The Elementary and Secondary Education Act waiver will allow Maine to move forward on local and State reforms that will cut in half the percentage of non-proficient students at each Title I school by 2018
AUGUSTA – Maine will have flexibility in meeting federal education requirements and be allowed to implement its own statewide system to hold schools accountable and help them improve student outcomes.
Governor Paul R. LePage and State Education Commissioner Stephen Bowen announced today that the U.S. Department of Education has granted Maine a two-year waiver from school improvement provisions of the Elementary and Secondary Education Act, also known as No Child Left Behind (NCLB).
Maine joins 39 other states that have successfully applied for flexibility since 2011 because the accountability requirements of NCLB – including 100 percent student proficiency in math and reading by 2014 – were universally unobtainable and not sensitive to the individual challenges of schools and states, especially rural ones.
Currently, about 67 percent of Maine’s elementary school students and 48 percent of high school students have achieved proficiency in math and reading. As a result, without the waiver, many schools in the state could have been subject to federal sanctions.
Instead, Maine will be allowed to focus finite federal resources on the schools most in need with a goal of cutting in half the percentage of non-proficient students and raising the graduation rate to 90 percent at each Title I school in the state over the next six years.
Title I is the federal designation for schools with high percentages of disadvantaged learners, including those that are low-income, some minority groups and students with limited English proficiency.
“It’s all about our kids,” said Governor LePage. “Maine students deserve high standards, quality teachers and schools that are held accountable for their results. This flexibility from the federal government’s one-size-fits-all approach allows our state to stay focused on working toward that through the comprehensive reforms we already have underway – rewarding good schools and helping the ones who aren’t doing well.”
Maine earned the waiver because its Department of Education has developed an ambitious yet achievable plan that will improve educational outcomes for all students, close achievement gaps and increase the quality of instruction.
The State will do that through the continued implementation of the Maine Learning Results, a set of high standards that ensure students graduate college and career ready.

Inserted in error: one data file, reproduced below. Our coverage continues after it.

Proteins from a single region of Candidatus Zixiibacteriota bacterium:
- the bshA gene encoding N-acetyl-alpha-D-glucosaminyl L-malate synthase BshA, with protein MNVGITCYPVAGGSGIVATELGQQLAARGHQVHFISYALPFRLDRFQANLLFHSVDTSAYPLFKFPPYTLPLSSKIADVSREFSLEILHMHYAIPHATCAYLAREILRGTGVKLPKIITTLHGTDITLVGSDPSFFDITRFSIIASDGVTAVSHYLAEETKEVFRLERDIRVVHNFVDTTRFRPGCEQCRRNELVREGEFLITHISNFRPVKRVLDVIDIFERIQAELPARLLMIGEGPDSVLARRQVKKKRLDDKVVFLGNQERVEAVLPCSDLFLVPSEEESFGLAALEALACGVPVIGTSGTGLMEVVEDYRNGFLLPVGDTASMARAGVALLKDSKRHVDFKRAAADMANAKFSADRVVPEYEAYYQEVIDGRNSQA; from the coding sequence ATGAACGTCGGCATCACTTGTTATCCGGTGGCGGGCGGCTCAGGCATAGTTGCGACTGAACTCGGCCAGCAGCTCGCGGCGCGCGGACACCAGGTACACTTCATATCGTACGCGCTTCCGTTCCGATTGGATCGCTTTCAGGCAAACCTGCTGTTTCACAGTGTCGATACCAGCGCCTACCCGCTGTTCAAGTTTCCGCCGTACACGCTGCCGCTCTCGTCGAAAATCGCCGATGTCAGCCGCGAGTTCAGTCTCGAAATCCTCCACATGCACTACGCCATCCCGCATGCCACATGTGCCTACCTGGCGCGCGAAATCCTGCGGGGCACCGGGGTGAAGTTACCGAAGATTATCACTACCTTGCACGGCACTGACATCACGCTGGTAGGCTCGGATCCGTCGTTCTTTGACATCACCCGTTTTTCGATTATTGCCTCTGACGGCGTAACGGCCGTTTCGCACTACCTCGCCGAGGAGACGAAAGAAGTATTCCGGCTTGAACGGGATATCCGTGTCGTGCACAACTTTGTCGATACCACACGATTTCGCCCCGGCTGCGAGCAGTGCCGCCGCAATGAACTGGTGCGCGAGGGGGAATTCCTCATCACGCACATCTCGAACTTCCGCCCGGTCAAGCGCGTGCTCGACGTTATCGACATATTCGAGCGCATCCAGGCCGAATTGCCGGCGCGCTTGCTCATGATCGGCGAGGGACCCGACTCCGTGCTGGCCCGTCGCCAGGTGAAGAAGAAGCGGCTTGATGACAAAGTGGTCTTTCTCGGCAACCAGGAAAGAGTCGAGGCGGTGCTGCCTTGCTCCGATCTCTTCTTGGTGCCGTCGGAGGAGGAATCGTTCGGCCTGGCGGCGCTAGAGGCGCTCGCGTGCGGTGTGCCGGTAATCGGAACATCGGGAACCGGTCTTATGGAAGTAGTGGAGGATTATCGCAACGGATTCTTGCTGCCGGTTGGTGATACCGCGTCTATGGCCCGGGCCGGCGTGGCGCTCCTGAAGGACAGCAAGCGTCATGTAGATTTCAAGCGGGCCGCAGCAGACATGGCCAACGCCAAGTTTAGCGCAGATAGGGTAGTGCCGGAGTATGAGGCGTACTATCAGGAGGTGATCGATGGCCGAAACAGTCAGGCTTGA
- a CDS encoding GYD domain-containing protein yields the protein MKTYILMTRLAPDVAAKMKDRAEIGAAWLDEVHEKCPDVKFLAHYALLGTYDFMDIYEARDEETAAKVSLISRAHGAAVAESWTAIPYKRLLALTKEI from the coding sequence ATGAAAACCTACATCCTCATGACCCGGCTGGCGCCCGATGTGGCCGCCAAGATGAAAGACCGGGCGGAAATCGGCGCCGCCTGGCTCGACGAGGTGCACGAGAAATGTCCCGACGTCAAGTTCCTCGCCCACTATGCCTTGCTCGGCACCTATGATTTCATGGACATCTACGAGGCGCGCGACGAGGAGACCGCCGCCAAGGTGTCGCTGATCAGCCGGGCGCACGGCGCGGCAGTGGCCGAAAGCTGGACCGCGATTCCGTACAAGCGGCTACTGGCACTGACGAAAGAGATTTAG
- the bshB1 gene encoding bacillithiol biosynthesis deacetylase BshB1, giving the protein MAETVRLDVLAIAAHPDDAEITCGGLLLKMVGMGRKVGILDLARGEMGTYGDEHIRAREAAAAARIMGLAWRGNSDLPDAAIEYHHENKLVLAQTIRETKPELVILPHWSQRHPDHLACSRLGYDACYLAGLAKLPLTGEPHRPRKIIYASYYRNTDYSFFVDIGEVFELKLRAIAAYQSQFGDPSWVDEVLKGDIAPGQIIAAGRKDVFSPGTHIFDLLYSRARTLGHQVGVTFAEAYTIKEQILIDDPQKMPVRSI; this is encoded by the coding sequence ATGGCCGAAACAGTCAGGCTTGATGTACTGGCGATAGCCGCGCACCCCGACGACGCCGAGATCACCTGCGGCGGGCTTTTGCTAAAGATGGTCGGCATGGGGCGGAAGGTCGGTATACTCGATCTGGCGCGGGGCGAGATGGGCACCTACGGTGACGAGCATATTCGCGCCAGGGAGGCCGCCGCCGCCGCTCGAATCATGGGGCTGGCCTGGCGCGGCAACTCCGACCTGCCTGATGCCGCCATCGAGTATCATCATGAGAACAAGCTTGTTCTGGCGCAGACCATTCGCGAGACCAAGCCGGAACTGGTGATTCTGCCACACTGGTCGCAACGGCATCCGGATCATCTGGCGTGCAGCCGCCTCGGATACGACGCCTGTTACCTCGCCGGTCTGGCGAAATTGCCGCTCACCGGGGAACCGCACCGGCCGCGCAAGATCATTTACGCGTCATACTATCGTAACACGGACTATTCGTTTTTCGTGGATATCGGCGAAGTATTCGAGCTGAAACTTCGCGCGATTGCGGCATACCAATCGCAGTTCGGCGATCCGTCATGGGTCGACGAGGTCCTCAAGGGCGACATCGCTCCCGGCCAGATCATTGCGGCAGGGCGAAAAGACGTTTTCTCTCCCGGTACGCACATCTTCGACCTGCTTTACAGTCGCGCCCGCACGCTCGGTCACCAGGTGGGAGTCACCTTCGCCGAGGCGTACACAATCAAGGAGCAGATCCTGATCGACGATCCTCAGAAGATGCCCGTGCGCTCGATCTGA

Maine DOE will also help local school districts develop and deploy educator evaluation and support systems to be piloted in 2014-15 and fully implemented in 2015-16.
At the heart of the State’s plan and the subject of 11 months of negotiations with U.S. DOE is a system of differentiated recognition, accountability and support for Maine’s 380 Title I served schools.
Commissioner Bowen said schools will be placed in one of five categories: priority, focus, monitor, progressing and meeting. Unlike the original NCLB measures, Maine’s approved plan will distinguish schools not just by student proficiency but also progress.
These tiers will allow the State to most intensively target its support to the schools that past performance shows need it the most, though improvement resources will be available to all public schools. For example, Maine’s lowest performing schools in the “priority” category will have a school improvement specialist assigned to support them in developing and implementing a detailed improvement plan and have access to targeted Title I funds.
“Maine schools will be strengthened by our ability to better target meaningful interventions, and our students will be the beneficiaries,” said Commissioner Bowen. “This waiver marks an important turning point away from the stagnant achievement we’ve seen since No Child Left Behind was imposed in 2001 and toward a future where transformed student-centered schools are meeting the needs of the young people they serve, who are graduating truly prepared for success in college, career and civic life.”
Now that the waiver has been approved, Maine DOE will use existing data to create the list of schools by category. The list should be published in September and is expected to show about 20 priority schools and 40 focus schools.
Maine will also recognize high progressing and high performing schools starting next year.
The federal waiver approval also requires that Maine DOE continue to publish report cards for all schools, a requirement met by its new Maine School Performance Grading System.
Like the school grades, the differentiated categories in Maine’s approved accountability system expand transparency for parents and the public because they provide a more comprehensive picture of how a school is doing, as opposed to NCLB’s oversimplified sorting of schools by whether they do or do not make adequate yearly progress.
For more information about Maine’s waiver, visit www.maine.gov/doe/accountability.